This week we deepen our skills of attention, awareness and the management of distraction. The aim this week is two fold: to increase our concentration, whilst also gaining insight into our patterns of thinking.
These two are of course related. Understanding what distracts us, allows for better concentration. And visa versa, strong concentration is a great opportunity to investigate our distractions.
Specifically we introduced a few new techniques around how you might pay attention to sensations of the breath.
- Close following – do your best to be continuously aware of the sensations of the breath. All the way in, and all the way out.
- Labelling – give a light mental note to each phase of the breath. “In”, “Turning”, “Out”, “Turning”, etc.
- Counting – experiment counting the breaths at the end of each exhale. Count up to 10 and then start again at 1. If you forget where you are, start again at 1 (with self-kindness!).
By paying attention in this deeper way, distractions can become more obvious. Giving us an opportunity to investigate that aspect of our minds. What are the themes that continuously draw our attention out of concentration?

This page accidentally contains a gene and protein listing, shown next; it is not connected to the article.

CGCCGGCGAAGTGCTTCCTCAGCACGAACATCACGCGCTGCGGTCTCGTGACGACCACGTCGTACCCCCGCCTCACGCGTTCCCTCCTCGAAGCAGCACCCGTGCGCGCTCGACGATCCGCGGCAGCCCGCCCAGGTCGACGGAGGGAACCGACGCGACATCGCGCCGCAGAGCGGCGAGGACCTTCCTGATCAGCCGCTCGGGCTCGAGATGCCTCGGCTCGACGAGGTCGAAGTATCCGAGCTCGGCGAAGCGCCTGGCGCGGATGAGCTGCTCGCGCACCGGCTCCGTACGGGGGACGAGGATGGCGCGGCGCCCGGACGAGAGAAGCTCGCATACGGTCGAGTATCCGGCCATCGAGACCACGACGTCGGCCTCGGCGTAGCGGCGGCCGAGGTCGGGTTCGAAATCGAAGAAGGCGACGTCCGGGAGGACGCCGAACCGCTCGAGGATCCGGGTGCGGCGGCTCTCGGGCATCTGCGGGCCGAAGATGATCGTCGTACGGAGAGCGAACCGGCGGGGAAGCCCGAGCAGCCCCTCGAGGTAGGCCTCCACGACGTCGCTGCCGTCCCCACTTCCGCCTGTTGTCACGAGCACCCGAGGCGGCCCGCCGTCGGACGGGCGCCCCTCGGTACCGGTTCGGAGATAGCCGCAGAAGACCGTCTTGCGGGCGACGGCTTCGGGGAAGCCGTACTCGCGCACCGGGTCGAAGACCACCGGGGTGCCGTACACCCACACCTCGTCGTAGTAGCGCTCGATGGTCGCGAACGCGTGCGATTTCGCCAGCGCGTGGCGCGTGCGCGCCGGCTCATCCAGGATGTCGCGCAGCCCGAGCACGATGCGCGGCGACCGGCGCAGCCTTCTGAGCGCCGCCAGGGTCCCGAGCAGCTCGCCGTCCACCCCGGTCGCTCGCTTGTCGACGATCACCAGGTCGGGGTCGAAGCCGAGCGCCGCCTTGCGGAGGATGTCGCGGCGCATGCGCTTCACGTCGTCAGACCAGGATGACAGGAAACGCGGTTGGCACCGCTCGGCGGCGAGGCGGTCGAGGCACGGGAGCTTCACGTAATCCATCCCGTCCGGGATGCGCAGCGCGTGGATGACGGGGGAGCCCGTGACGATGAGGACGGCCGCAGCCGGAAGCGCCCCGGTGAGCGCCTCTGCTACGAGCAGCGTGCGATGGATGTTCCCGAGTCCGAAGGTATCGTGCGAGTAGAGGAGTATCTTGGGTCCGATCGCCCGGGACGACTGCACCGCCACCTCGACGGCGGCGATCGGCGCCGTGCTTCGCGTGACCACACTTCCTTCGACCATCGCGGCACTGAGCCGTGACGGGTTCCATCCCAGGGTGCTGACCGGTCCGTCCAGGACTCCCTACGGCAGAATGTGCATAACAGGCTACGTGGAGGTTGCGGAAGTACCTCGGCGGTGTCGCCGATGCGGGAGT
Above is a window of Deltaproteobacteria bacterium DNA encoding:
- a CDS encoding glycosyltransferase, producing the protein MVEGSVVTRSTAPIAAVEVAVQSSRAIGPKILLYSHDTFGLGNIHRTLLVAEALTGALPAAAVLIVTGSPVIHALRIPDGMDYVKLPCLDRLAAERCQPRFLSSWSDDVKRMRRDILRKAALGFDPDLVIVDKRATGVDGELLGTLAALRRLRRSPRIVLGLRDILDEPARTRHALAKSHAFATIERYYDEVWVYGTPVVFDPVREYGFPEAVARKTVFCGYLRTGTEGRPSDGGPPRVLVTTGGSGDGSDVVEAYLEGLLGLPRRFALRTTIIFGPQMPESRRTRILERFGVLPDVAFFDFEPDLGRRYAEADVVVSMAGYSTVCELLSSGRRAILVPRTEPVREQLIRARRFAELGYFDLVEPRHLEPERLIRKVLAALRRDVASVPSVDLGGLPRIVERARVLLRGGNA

Some directions you can practice with this week:
- Every time you notice a distraction, e.g. a thought or feeling, label it either ‘clinging’ or ‘resistance’. Depending on whether the thought is about wanting something, or not wanting something. A going towards vs. going away.
- Experiment practicing explicitly with mindfulness of thoughts. Can you be continuously aware of your thoughts? When do you become aware of your thoughts? (the beginning, middle or after it?)
- Is the thought about the past, present or future?
- Is the thought somehow about me, or not about me?
- Are you hearing the thought or thinking the thought? (juicy)
A huge insight from meditation is realising that we do not need to always believe our thoughts, or take them to be us. Instead we can get some space around them and realise we are much more than just ‘the thinker’. This frees us from our minds – using thinking as a powerful tool instead of being enslaved to it.